October 8, 2013 by Leave a Comment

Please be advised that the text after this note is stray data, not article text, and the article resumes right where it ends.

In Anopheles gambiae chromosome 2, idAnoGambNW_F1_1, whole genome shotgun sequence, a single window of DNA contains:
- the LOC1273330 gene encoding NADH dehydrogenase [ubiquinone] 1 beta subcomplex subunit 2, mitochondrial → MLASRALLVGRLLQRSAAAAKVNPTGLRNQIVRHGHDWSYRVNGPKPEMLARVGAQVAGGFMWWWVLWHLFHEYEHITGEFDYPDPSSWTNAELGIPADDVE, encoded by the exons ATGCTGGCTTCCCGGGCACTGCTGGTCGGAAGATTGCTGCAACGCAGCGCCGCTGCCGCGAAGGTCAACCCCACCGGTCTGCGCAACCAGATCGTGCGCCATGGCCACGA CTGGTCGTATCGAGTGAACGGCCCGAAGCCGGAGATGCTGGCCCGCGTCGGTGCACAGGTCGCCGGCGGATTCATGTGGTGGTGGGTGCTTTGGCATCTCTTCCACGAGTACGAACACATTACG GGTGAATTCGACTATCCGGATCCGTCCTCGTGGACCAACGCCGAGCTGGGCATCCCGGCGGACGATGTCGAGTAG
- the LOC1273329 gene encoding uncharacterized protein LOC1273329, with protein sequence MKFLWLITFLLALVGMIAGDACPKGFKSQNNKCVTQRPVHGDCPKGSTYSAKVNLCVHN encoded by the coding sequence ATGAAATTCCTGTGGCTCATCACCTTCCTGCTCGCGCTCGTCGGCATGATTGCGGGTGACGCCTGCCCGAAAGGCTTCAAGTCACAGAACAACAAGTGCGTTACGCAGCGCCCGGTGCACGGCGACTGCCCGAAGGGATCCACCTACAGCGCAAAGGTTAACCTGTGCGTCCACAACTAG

In the last few years buy side firms have had to make lot of changes in their mid and back offices. There are primarily two drivers that have forced firms to make these changes. Leading up to 2007, the economic climate was favorable, and profits were rising, which meant technology budgets were also on the rise. Many firms made technology investments on an ad-hoc, or as per need, basis. Since the front office trading departments are primary revenue generators in trading firms, the technology decisions were largely determined by front office staff based on their immediate needs for certain asset class or execution methods. The mid and back office activities were largely ignored and continued to be run by legacy systems. The crisis of 2008 changed firms’ priorities dramatically. Revenues dwindled and margins were hit. In tumultuous economic climate managing costs became an utmost priority. While downsizing enabled cost cutting in the short run, firms had to consider long term cost savings opportunities by improving operational efficiency and making strategic technology decisions. Against this backdrop the mid-back office was ripe for attention. Many institutions still use legacy systems. Most of them are based on simple excels, offline communication, and handled manually without much automation. There is little integration in the mid-back office of the disparate platforms used in the front office. These create huge operational inefficiencies, and if not addressed adequately, can diminish or even nullify the efficiency gains achieved in the execution of trades. In the aftermath of the financial crisis, the regulatory environment has undergone rapid changes and is still evolving. This has created additional obligations for mid-back office processes in the areas of risk management, reporting and regulatory compliance. It has become essential that firms address the complete trade cycle in a much more holistic way, and are on top of their processes almost on a real time basis to be able to adequately address regulatory and business needs. These two drivers are often conflicting with each other. In the short term, firms have to prioritize technology investments to address regulatory and compliance related issues. Large numbers of impending regulations and a finite technology budget have meant most of the spending is being made to meet regulatory issues, which leaves little room to invest in projects on efficiency and process improvement. Some firms have mentioned to us as much as 60% to 80% of their change management budget is being spent on regulatory and compliance related issues. In this backdrop, outsourcing of mid-back office processes by buy-side institutions is becoming popular. Since almost all of them have to make same, or similar, arrangements to adhere to regulators’ demands, there is good potential for the development of shared utility services whereby firms can outsource some or all of their back office functions to a third party service provider. While the trend of outsourcing in back office function is not new to the industry, this practice is gaining greater traction as buy-side firms realize the complexities of reconciling higher volumes of more complex trades – this is increasing the strain on staff and IT. At the same time, service providers have improved their capabilities and now offer a wide variety of choice for their buy-side clients. Custodian banks are seeing a surge of interest in their outsourcing services from buy-side firms. Increasingly custodians are finding that clients are asking for solutions specifically to deal with the new derivatives regulations. The concentration of flow driven by outsourcing is likely to accelerate within derivatives operations. However, we expect the trend will eventually affect cash securities operations as buy-side look to rationalize their back office functions. Through outsourcing services, investment manager will move fixed cost into variable ones and decrease the complexity of their back office operations. This evolution will be particularly acute in derivatives operations due to the complexity of dealing with the new regulatory regime, DFA and EMIR. Prime brokers will be able to leverage their back office capabilities to insource additional flow, especially around derivatives operations. While there are similarities in the mid-back office functions and processes at global institutions, large banks also need significant customization to manage firm specific needs. The challenge in developing a utility based service model is to design a common platform that will still have room for addressing custom needs. Many providers are considering of coming up with such an offering. There is a race to accomplish this at the earliest as they understand that the first one to offer it would have a big advantage over others.